Southern News

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New cabins keep dotting the Monte Verde hillsides with the one in this issue belonging to Yamil and his wife. As it always goes they bought and built because a friend did and they wanted to be beside them on weekends.

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Recently I watched a documentary of the China wall. As I watched this film I became frustrated again with this nagging question that for the most part I try to archive, but that again this morning gets me out of bed at 2:30 a.m.  
Someday I hope to go see the China Wall for myself but for now I'll have to satisfy my curiosity with what others have to say about it BECAUSE I am not a man of power.

I don't want you to think that I am complaining by what I am writing in this article because I am very grateful for the abundant life that God has given me through Jesus Christ.

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Buying meat in Costa Rica can be like a lottery – unless one has a trusted “carnicero” (butcher) there is always doubt whether the meat will be tender and succulent or tough as shoe leather, hence the nickname “mystery meat” – especially when buying from a pulpería.

Whether or not meat is tender and tasty, or tough with an off flavor is determined by several important factors. Genetics, the particular breed of the animal, is not necessarily a major factor. More important is the age of the animal when sacrificed; the older the animal is, the less tender. This is because the gristle (collogen) connective tissue becomes thicker and harder in an older animal.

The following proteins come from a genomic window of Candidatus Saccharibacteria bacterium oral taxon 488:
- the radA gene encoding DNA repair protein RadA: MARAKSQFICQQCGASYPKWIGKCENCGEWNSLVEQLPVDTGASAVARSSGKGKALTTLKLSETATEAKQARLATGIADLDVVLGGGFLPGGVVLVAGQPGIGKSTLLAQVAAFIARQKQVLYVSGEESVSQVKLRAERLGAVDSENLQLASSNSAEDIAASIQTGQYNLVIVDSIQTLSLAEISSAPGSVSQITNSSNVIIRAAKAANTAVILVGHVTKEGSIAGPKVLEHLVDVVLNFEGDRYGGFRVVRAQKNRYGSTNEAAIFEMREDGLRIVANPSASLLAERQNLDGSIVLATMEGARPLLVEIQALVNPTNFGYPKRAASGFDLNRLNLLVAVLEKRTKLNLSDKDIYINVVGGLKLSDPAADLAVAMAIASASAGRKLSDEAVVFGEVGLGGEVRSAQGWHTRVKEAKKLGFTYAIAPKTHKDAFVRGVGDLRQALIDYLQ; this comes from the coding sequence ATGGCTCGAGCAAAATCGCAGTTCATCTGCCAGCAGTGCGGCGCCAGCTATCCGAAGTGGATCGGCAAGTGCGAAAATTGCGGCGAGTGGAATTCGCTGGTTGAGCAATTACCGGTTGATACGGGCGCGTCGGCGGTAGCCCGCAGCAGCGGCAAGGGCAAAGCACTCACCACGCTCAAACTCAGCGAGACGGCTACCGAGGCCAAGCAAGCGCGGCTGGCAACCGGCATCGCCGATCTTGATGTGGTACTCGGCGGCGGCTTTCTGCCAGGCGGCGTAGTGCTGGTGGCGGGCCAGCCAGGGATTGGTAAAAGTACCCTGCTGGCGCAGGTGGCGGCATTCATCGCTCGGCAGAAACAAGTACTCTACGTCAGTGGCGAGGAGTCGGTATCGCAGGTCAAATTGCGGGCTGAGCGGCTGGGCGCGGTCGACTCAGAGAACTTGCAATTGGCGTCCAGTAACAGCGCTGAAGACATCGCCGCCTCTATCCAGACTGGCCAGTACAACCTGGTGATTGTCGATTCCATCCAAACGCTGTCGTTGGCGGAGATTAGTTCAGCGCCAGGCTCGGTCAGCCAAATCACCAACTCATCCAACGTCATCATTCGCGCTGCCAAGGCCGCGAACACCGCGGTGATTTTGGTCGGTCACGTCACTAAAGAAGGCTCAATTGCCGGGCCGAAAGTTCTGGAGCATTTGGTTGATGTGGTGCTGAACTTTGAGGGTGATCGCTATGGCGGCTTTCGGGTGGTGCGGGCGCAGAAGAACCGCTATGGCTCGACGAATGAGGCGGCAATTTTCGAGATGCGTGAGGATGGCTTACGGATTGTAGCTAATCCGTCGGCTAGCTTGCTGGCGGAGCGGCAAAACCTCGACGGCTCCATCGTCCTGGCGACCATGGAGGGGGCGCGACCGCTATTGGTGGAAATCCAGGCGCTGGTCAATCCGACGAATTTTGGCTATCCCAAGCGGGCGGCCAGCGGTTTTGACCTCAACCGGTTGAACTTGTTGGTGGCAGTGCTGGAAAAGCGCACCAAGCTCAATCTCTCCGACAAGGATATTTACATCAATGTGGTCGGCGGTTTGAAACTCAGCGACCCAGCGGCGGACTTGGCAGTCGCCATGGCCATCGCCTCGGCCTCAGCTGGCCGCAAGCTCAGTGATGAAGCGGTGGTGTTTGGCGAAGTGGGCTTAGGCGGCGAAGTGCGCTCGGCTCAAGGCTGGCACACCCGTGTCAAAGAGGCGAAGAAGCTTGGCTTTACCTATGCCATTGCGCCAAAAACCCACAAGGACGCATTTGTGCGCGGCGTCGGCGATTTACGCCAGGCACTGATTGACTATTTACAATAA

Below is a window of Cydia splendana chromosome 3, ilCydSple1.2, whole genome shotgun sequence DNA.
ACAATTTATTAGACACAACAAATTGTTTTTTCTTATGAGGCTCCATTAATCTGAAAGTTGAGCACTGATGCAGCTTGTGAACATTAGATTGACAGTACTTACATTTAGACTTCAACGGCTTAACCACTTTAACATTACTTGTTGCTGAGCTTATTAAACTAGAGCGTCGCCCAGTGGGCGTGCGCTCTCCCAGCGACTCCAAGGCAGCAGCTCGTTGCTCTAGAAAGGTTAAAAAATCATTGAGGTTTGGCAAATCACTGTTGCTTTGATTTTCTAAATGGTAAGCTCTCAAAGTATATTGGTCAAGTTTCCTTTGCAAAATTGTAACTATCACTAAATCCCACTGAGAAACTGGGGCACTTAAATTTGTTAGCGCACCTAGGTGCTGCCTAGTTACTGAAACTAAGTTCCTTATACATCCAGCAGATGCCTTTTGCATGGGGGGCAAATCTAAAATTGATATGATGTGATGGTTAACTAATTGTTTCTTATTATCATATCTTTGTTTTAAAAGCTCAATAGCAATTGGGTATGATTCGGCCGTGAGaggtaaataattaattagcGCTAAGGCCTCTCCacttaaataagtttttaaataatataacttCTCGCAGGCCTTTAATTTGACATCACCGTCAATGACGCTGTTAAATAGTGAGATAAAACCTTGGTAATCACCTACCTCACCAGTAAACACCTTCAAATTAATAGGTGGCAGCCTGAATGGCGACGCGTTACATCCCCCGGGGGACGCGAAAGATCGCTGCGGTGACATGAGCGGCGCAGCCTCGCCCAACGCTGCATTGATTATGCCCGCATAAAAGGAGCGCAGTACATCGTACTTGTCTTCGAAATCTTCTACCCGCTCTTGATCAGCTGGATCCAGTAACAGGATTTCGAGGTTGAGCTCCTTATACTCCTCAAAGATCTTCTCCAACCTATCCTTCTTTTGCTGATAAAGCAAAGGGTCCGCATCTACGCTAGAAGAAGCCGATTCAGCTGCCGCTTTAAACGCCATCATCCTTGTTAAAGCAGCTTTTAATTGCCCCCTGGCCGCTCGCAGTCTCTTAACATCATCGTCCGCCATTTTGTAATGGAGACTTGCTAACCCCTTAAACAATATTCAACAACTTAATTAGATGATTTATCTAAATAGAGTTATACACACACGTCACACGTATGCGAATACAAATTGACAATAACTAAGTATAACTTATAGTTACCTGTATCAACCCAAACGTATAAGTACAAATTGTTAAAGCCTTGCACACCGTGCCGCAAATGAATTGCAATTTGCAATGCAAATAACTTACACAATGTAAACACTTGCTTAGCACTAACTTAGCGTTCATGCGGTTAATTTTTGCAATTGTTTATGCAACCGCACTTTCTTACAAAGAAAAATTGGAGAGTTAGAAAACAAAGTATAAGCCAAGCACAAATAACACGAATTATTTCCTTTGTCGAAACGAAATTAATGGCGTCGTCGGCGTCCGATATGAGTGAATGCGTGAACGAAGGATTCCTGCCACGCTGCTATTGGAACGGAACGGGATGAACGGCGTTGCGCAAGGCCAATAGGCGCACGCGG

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There is a lot of positive change happening this year on several different levels here in southern C.R.

And of course for us to have the goal of 2 new houses getting built in Santiago Springs hopefully yet by the end of this year is part of that positive change.

Ramon Valverde a civil engineer from San Jose who was traveling through the region in recent months and literally fell in love with Santiago Springs and is looking forward to building his dream home in the mountain.

Mr. Ramon is very excited about his plans in southern Costa Rica and it tends to rub off on others he is with. This past Sunday the community of Santiago had another “cabalgata” (horse parade) and Ramon donated 3 expensive saddles for the prizes at the end of the parade.

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Recently I read about the new international airport in southern Costa Rica in the local paper that I picked up at the bank. For some reason it seems more trustworthy than if I would read it on some developers' (like mine) website. Although this type of news interests me in any place I might find it, I thought it was especially interesting to read about the locals 'positive attitude about it. There are some national publications that say the people in the south don't want an airport and I couldn't believe how dense you would have to be to turn down a real development possibility like this! 
The ENLACE paper goes on to say that a Spanish company has been awarded the contract to do the environmental studies on the proposed airport and should have the studies complete in nine months, except for the aviary study which will take 14 months as they have to observe an entire migration cycle. Hmmm, I guess they are supposedly being very thorough!  
Also, all local municipalities have a large glass bulletin board of the different community projects ICE is doing to win approval on the social level for the Diquis project. These bulletin boards of course are all pro-Diquis and I have no way of verifying whether the info on there is bias or no, but according to local information it seems as though the environmental studies are soon to be complete.

Sir Winston ChurchillSuccess is the ability to go from one failure to another with no loss of enthusiasm.

Albert EinsteinTry not to become a man of success but rather to become a man of value.

Sir Winston Churchill, We are stripped bare by the curse of plenty.



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